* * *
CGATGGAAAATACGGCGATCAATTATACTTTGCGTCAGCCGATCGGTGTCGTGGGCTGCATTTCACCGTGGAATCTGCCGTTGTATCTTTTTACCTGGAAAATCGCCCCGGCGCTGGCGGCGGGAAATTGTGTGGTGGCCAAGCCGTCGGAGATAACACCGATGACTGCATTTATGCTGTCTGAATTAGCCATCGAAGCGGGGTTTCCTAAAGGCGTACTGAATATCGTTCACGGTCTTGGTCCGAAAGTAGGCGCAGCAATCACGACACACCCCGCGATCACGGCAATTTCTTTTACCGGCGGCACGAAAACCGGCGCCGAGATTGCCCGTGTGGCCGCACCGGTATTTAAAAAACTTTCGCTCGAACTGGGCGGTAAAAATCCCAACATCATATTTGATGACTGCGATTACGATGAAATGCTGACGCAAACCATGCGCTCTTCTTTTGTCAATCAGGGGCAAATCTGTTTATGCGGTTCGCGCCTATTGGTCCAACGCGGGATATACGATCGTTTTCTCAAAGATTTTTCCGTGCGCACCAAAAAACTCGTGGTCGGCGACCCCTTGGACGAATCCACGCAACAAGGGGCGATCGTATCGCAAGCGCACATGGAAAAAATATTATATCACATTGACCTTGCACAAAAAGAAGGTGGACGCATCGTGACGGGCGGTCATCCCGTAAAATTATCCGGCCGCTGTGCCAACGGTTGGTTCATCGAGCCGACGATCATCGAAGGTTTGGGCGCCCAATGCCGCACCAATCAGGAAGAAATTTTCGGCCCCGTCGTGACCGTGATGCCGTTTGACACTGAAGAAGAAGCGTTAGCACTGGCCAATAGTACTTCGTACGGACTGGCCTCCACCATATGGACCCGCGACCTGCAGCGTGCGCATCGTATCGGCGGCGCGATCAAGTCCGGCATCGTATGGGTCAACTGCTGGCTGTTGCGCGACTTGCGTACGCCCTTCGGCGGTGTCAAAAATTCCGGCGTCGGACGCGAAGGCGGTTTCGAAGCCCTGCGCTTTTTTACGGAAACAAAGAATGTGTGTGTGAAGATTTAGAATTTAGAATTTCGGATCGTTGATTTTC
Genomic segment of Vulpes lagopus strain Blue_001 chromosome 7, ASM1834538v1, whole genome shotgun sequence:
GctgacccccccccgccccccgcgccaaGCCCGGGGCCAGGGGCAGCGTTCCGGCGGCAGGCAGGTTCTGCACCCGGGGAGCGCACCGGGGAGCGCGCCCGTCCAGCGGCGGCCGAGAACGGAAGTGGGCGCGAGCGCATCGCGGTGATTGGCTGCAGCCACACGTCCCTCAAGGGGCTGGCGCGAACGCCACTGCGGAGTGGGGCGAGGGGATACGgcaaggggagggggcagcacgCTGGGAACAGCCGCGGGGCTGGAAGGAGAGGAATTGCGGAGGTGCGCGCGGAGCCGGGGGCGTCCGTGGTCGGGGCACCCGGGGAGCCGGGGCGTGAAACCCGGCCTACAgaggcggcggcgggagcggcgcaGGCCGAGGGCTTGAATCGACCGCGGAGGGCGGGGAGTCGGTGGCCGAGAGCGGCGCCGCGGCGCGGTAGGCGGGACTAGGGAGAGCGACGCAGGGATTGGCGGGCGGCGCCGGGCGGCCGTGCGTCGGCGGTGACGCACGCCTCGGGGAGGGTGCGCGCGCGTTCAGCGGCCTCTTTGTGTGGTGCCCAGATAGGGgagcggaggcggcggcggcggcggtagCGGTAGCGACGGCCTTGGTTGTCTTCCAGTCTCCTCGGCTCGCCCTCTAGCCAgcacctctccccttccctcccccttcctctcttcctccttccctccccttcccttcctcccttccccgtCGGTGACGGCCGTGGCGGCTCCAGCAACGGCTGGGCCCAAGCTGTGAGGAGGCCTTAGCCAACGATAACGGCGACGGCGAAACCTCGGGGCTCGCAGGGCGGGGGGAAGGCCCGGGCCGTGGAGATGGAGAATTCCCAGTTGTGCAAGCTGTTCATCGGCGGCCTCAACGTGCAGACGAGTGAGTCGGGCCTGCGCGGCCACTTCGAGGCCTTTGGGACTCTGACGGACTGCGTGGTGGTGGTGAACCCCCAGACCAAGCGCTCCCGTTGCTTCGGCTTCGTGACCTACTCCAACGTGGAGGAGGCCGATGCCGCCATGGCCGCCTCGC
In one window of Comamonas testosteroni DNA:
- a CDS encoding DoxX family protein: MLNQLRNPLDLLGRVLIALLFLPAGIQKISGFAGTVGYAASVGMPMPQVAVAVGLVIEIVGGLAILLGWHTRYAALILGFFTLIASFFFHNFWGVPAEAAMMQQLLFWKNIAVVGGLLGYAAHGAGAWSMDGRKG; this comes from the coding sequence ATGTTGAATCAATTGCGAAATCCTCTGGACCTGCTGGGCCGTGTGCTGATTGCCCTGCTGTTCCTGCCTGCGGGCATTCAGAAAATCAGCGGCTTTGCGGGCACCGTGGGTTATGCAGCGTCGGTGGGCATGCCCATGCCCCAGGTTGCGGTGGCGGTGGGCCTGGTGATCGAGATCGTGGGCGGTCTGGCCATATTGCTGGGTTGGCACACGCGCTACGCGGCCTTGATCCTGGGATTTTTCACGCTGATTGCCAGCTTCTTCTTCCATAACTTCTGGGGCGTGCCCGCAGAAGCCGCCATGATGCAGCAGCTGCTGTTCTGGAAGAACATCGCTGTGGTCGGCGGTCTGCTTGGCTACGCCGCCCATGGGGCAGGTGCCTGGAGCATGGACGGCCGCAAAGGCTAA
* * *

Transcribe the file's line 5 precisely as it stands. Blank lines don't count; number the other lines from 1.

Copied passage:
- a CDS encoding DoxX family protein: MLNQLRNPLDLLGRVLIALLFLPAGIQKISGFAGTVGYAASVGMPMPQVAVAVGLVIEIVGGLAILLGWHTRYAALILGFFTLIASFFFHNFWGVPAEAAMMQQLLFWKNIAVVGGLLGYAAHGAGAWSMDGRKG; this comes from the coding sequence ATGTTGAATCAATTGCGAAATCCTCTGGACCTGCTGGGCCGTGTGCTGATTGCCCTGCTGTTCCTGCCTGCGGGCATTCAGAAAATCAGCGGCTTTGCGGGCACCGTGGGTTATGCAGCGTCGGTGGGCATGCCCATGCCCCAGGTTGCGGTGGCGGTGGGCCTGGTGATCGAGATCGTGGGCGGTCTGGCCATATTGCTGGGTTGGCACACGCGCTACGCGGCCTTGATCCTGGGATTTTTCACGCTGATTGCCAGCTTCTTCTTCCATAACTTCTGGGGCGTGCCCGCAGAAGCCGCCATGATGCAGCAGCTGCTGTTCTGGAAGAACATCGCTGTGGTCGGCGGTCTGCTTGGCTACGCCGCCCATGGGGCAGGTGCCTGGAGCATGGACGGCCGCAAAGGCTAA